In business, there’s nothing more exciting than growing from startup to success story. Each milestone introduces new circumstances and complexities requiring constant adaptation. What works on Day One won’t scale to Year Three, and this is especially true for company expense policies. The guidelines you need to support a healthy fiscal culture must evolve as you grow, scale, and stabilize. These tips will help set your team up for success as every stage.
The development of policies and processes in the early stages of any business tends to happen on an ad hoc basis. This can lead to a loose approach that relies heavily on individual judgment and delays the creation of shared fiscal values to guide decision making. Although budding startups may not be ready to set policies in stone, it’s wise to take advantage of this period of smaller scale to experiment and course-correct swiftly, and to start shaping your fiscal culture.
"It's important to get things right in the beginning, when you're small." | CEO, 20-person smart lighting startup
This is the ideal time to begin recording emerging processes and guidelines. That new airfare protocol you drew up after last month’s conference mishap? Codify it. The purchase order process you mapped out? Formalize it. Anytime something starts to take shape, record it. Yes, it takes a concentrated effort in the middle of free-whirling startup days—but it’s far easier than doing it retroactively. At this stage, it’s better to get the basics down than it is to wait until everything is “perfect.” Life is dynamic, and ongoing dialogue is essential. Open lines of communication will give your team the support they need when things are in flux.
- Start with the basics. Work with your leadership to clearly define what expenses are appropriate across key areas including travel, meals, cell phones, transportation, subscriptions, and marketing. Outline approval limits for each managerial level and expected timing, like how long employees have to file a report, save a copy of receipts, or wait to get reimbursed. Ensure at minimum that you are following IRS guidelines, and that your leaders understand them.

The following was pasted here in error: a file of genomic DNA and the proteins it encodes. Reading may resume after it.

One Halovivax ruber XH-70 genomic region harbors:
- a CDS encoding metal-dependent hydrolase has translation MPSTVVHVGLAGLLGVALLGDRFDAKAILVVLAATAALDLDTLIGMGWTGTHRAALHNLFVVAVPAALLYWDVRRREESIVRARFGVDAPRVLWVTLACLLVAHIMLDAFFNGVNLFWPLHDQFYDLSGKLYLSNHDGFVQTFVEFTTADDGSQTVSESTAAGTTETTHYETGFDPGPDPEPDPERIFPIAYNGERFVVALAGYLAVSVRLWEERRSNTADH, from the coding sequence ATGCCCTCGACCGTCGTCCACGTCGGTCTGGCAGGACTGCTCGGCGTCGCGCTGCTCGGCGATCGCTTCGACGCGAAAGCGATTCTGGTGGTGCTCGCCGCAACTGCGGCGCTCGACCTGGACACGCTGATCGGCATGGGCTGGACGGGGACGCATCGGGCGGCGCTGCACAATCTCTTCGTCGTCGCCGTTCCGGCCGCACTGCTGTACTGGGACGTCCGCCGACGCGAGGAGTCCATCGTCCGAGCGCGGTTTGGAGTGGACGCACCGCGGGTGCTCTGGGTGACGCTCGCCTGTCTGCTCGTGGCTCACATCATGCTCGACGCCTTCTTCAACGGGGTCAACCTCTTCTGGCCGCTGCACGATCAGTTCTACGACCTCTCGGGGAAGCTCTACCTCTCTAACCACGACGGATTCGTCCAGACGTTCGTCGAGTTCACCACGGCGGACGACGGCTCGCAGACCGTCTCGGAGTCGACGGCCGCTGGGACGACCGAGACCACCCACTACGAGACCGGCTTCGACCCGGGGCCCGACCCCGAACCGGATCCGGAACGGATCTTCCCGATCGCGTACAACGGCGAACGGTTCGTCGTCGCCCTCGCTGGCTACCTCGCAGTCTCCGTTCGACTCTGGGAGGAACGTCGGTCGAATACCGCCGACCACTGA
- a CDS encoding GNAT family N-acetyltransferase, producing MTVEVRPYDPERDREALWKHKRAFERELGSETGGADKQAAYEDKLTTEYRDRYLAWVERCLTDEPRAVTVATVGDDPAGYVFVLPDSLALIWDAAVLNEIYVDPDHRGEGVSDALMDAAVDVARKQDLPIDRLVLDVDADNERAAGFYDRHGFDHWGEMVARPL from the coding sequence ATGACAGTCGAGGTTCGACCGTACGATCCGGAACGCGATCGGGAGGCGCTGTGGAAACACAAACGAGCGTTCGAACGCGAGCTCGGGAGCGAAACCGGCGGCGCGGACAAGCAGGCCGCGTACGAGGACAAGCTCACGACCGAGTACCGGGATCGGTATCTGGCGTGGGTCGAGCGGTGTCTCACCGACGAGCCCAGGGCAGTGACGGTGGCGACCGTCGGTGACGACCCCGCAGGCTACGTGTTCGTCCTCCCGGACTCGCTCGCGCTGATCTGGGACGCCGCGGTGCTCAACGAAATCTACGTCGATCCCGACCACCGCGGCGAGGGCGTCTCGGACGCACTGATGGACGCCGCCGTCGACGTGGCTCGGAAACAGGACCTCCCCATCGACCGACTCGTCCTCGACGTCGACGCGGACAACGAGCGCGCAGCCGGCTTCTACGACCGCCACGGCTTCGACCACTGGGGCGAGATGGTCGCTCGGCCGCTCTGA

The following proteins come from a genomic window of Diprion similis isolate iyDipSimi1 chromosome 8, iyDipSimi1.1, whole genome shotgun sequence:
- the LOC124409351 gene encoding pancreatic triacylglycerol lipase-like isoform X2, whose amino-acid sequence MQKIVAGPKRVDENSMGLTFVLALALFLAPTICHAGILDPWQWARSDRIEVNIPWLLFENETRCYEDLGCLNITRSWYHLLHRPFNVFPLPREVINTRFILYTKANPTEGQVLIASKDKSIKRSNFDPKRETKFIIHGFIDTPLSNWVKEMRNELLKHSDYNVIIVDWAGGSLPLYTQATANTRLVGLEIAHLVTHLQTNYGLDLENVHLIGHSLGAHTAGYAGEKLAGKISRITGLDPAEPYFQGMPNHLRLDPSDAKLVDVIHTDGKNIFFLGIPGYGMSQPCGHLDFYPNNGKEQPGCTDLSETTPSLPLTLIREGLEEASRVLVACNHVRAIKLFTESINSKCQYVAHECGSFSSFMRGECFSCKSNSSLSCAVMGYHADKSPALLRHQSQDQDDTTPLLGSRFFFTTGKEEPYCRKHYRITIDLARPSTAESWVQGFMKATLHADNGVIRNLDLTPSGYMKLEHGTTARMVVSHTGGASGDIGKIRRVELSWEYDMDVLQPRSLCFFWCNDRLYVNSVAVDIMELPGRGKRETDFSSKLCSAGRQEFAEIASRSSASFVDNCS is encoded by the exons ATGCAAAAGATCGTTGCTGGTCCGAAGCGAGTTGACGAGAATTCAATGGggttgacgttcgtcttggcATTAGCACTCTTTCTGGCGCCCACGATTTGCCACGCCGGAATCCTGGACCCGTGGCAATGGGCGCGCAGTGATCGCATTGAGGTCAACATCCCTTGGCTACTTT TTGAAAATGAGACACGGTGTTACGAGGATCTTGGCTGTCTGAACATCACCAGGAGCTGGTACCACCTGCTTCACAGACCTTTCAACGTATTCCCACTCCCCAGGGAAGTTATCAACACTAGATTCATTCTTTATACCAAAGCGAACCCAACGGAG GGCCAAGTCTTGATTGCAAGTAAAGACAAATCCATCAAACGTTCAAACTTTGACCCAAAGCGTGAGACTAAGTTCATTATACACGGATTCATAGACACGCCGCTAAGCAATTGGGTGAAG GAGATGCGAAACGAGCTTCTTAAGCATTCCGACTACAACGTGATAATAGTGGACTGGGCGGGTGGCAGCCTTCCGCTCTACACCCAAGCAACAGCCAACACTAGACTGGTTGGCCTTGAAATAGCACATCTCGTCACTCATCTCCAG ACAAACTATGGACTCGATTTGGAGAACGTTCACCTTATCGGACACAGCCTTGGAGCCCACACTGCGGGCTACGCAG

- Connect the “why” to the “what.” Communicating why a new policy is important to the company’s fiscal health is just as important as training team members on what is expected. Sharing the benefits of change, not just new rules, will help build buy-in where you need it the most: the people who spend!
- Rally the team around a common goal. Financial health is business health, plain and simple. Connecting teams with the bigger picture can prevent fledgling policies from getting shelved or buried in an inbox folder, never to be referenced again.
Growing and Scaling
This middle stage of growth focuses on balancing “invest in our future” with “be profitable.” Fiscal culture should start to reflect a more intentional approach to spending, especially as companies aim to become cash-flow positive.
“At a certain point, you change from ‘do whatever you want’ to ‘we need to live within a budget.’" | Controller, 500-person software platform company
At this stage, added responsibilities often fall on the finance team, from juggling more expense reports and managing a growing list of preferred vendors to handling an increased demand for data to inform business decisions. Finance can’t be limited to processing expense reports and generating quarterly reports; they need to play a more strategic role in everything from data analysis to fundraising.